|Publication number||US7267917 B2|
|Application number||US 10/944,914|
|Publication date||Sep 11, 2007|
|Filing date||Sep 21, 2004|
|Priority date||Sep 21, 2004|
|Also published as||US20060063080|
|Publication number||10944914, 944914, US 7267917 B2, US 7267917B2, US-B2-7267917, US7267917 B2, US7267917B2|
|Inventors||Yuhua Tong, Kenny-tuan T. Dinh, Markus R. Silvestri, Michael E. Zak, John F. Yanus, Min-Hong Fu, David M. Skinner, Kathleen M. Carmichael, Colleen A. Helbig, Dale S. Renfer, John A. Bergfjord, Sr., Susan M. Van Dusen, Anthony M. Horgan, Jin Wu, Steven M. Sterling|
|Original Assignee||Xerox Corporation|
|Export Citation||BiBTeX, EndNote, RefMan|
|Patent Citations (18), Non-Patent Citations (1), Referenced by (10), Classifications (11), Legal Events (3)|
|External Links: USPTO, USPTO Assignment, Espacenet|
1. Field of Invention
This invention relates to a novel composition for a charge transport layer of a photoreceptor used in electrophotographic devices such as photocopiers. More in particular, the invention relates to a particular composition for a charge transport layer that includes a binder and one or more arylamine charge transporting molecules, along with at least one polymer containing carboxylic acid groups or groups capable of forming carboxylic acid groups, and optional anti-oxidants.
2. Description of Related Art
In the art of electrophotography, an electrophotographic imaging member or plate comprising a photoconductive insulating layer on a conductive layer is imaged by first uniformly electrostatically charging the surface of the photoconductive insulating layer. The plate is then exposed to a pattern of activating electromagnetic radiation, for example light, which selectively dissipates the charge in the illuminated areas of the photoconductive insulating layer while leaving behind an electrostatic latent image in the non-illuminated areas. This electrostatic latent image may then be developed to form a visible image by depositing finely divided electroscopic toner particles, for example from a developer composition, on the surface of the photoconductive insulating layer. The resulting visible toner image can be transferred to a suitable receiving member such as paper. This imaging process may be repeated many times with reusable photosensitive members.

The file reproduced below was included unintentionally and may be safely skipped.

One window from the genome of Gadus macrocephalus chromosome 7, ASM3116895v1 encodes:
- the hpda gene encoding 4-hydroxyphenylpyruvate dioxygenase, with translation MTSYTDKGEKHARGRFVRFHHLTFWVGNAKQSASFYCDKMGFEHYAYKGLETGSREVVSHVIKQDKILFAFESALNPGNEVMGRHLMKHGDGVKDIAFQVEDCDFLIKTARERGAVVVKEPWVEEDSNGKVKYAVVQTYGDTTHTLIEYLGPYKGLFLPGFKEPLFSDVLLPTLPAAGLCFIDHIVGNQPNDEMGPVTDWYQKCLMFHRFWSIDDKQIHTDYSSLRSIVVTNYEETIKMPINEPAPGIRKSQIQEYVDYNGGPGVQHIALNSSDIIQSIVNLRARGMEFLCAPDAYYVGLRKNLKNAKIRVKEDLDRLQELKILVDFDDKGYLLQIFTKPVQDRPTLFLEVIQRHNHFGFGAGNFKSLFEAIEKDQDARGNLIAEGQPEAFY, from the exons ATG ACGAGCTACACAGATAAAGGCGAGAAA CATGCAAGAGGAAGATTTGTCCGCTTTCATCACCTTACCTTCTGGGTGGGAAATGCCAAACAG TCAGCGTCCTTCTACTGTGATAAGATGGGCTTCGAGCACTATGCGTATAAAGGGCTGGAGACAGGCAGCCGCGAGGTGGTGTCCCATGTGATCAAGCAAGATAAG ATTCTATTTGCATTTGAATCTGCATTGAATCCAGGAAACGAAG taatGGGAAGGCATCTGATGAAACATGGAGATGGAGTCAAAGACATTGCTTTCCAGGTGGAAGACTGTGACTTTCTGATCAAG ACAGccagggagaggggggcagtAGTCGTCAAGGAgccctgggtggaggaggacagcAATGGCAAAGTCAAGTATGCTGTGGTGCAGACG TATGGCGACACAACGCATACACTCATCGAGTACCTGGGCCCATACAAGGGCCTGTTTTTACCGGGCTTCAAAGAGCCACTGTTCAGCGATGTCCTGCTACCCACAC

Electrophotographic imaging members are usually multilayered photoreceptors that comprise a substrate support, an electrically conductive layer, an optional hole blocking layer, an optional adhesive layer, a charge generating layer, a charge transport layer, and optional protective or overcoating layer(s). The imaging members can take several forms, including flexible belts, rigid drums, etc. For most multilayered flexible photoreceptor belts, an anti-curl layer is usually employed on the back side of the substrate support, opposite to the side carrying the electrically active layers, to achieve the desired photoreceptor flatness.
Typical electrophotographic imaging members (for example, photoreceptors) comprise a photoconductive layer comprising a single layer or composite layers. One type of composite photoconductive layer used in xerography is illustrated, for example, in U.S. Pat. No. 4,265,990, which describes a photosensitive member having at least two electrically operative layers. One layer comprises a photoconductive layer which is capable of photogenerating holes and injecting the photogenerated holes into a contiguous charge transport layer. Generally, where the two electrically operative layers are supported on a conductive layer, the photogenerating layer is sandwiched between the contiguous charge transport layer and the supporting conductive layer, and the outer surface of the charge transport layer is normally charged with a uniform electrostatic charge.